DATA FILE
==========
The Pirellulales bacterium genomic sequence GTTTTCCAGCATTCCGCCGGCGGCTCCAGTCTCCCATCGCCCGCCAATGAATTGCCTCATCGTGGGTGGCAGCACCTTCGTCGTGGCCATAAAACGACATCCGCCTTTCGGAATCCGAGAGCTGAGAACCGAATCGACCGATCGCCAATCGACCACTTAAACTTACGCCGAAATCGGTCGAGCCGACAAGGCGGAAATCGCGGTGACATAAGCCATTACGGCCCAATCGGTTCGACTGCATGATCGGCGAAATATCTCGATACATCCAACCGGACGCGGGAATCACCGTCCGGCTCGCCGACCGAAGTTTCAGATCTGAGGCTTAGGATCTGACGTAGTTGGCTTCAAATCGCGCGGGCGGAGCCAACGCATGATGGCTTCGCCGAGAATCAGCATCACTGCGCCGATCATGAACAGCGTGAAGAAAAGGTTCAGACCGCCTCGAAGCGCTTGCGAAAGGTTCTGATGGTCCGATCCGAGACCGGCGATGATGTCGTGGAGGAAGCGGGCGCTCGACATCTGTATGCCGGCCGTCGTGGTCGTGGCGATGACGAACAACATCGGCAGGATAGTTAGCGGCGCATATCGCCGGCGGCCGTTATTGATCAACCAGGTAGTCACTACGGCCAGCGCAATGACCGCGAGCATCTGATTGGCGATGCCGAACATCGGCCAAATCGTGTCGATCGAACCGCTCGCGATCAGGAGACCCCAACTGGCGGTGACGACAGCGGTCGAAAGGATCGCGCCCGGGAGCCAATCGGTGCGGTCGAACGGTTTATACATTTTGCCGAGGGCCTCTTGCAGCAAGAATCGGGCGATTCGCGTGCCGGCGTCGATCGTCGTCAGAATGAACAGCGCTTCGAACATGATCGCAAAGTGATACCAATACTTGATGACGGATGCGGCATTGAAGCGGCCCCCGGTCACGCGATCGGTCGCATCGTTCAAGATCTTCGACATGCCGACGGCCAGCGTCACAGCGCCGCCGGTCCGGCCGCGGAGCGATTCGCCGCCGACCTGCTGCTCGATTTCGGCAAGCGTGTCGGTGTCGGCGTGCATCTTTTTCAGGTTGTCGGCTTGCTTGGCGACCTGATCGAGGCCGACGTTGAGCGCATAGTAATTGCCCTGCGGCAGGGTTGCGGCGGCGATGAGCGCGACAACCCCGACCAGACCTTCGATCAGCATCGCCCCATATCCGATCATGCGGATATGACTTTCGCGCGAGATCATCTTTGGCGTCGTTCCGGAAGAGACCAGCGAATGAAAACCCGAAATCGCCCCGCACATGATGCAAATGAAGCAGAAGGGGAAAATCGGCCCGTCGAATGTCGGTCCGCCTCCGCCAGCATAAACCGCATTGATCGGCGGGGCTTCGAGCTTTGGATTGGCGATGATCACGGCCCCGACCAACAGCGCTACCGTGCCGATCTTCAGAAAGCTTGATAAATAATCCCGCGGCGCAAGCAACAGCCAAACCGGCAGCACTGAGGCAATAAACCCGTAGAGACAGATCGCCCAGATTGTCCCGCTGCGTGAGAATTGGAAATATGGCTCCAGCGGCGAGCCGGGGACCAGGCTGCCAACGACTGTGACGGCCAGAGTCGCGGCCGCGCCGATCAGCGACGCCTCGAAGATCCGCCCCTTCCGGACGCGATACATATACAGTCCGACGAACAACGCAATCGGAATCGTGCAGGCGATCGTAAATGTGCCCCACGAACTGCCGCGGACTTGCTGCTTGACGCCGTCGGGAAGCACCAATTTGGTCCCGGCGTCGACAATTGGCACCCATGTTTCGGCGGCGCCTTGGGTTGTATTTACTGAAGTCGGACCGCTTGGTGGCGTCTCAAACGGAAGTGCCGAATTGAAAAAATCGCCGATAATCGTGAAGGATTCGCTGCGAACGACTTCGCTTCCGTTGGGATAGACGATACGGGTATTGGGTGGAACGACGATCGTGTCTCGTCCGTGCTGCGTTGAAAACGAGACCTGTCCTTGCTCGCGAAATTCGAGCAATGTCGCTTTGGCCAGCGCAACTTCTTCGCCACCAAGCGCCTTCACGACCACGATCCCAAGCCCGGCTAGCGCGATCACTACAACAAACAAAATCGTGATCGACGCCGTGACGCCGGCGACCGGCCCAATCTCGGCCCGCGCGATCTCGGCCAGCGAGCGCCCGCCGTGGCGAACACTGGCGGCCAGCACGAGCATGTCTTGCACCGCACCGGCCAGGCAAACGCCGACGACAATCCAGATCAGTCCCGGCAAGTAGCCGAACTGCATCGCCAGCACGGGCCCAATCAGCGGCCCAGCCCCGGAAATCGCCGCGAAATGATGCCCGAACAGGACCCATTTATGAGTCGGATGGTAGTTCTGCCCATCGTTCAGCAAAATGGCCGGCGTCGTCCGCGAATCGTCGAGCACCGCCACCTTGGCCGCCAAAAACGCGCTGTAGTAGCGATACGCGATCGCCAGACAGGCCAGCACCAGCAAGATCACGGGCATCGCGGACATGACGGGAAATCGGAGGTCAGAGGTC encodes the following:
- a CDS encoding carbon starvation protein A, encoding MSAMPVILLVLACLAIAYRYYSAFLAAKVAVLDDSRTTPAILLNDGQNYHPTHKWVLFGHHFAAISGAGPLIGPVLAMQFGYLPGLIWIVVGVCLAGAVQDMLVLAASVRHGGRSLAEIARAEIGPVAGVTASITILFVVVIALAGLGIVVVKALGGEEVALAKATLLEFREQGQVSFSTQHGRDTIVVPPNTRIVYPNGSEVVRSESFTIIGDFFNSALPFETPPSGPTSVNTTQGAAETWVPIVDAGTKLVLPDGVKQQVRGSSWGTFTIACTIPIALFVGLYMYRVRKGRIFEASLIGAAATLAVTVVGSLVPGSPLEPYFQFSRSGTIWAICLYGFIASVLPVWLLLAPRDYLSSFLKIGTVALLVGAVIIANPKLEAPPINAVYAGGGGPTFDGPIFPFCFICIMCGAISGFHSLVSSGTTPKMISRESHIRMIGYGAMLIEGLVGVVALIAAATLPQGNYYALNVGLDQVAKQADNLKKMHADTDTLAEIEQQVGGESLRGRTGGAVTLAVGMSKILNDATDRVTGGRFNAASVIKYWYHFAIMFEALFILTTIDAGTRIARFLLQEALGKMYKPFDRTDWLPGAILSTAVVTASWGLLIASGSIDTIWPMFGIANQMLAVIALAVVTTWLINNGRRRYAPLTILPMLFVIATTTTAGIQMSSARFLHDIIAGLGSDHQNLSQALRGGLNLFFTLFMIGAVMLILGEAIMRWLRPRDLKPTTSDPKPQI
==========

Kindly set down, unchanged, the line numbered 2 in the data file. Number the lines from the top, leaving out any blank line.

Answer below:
- a CDS encoding carbon starvation protein A, encoding MSAMPVILLVLACLAIAYRYYSAFLAAKVAVLDDSRTTPAILLNDGQNYHPTHKWVLFGHHFAAISGAGPLIGPVLAMQFGYLPGLIWIVVGVCLAGAVQDMLVLAASVRHGGRSLAEIARAEIGPVAGVTASITILFVVVIALAGLGIVVVKALGGEEVALAKATLLEFREQGQVSFSTQHGRDTIVVPPNTRIVYPNGSEVVRSESFTIIGDFFNSALPFETPPSGPTSVNTTQGAAETWVPIVDAGTKLVLPDGVKQQVRGSSWGTFTIACTIPIALFVGLYMYRVRKGRIFEASLIGAAATLAVTVVGSLVPGSPLEPYFQFSRSGTIWAICLYGFIASVLPVWLLLAPRDYLSSFLKIGTVALLVGAVIIANPKLEAPPINAVYAGGGGPTFDGPIFPFCFICIMCGAISGFHSLVSSGTTPKMISRESHIRMIGYGAMLIEGLVGVVALIAAATLPQGNYYALNVGLDQVAKQADNLKKMHADTDTLAEIEQQVGGESLRGRTGGAVTLAVGMSKILNDATDRVTGGRFNAASVIKYWYHFAIMFEALFILTTIDAGTRIARFLLQEALGKMYKPFDRTDWLPGAILSTAVVTASWGLLIASGSIDTIWPMFGIANQMLAVIALAVVTTWLINNGRRRYAPLTILPMLFVIATTTTAGIQMSSARFLHDIIAGLGSDHQNLSQALRGGLNLFFTLFMIGAVMLILGEAIMRWLRPRDLKPTTSDPKPQI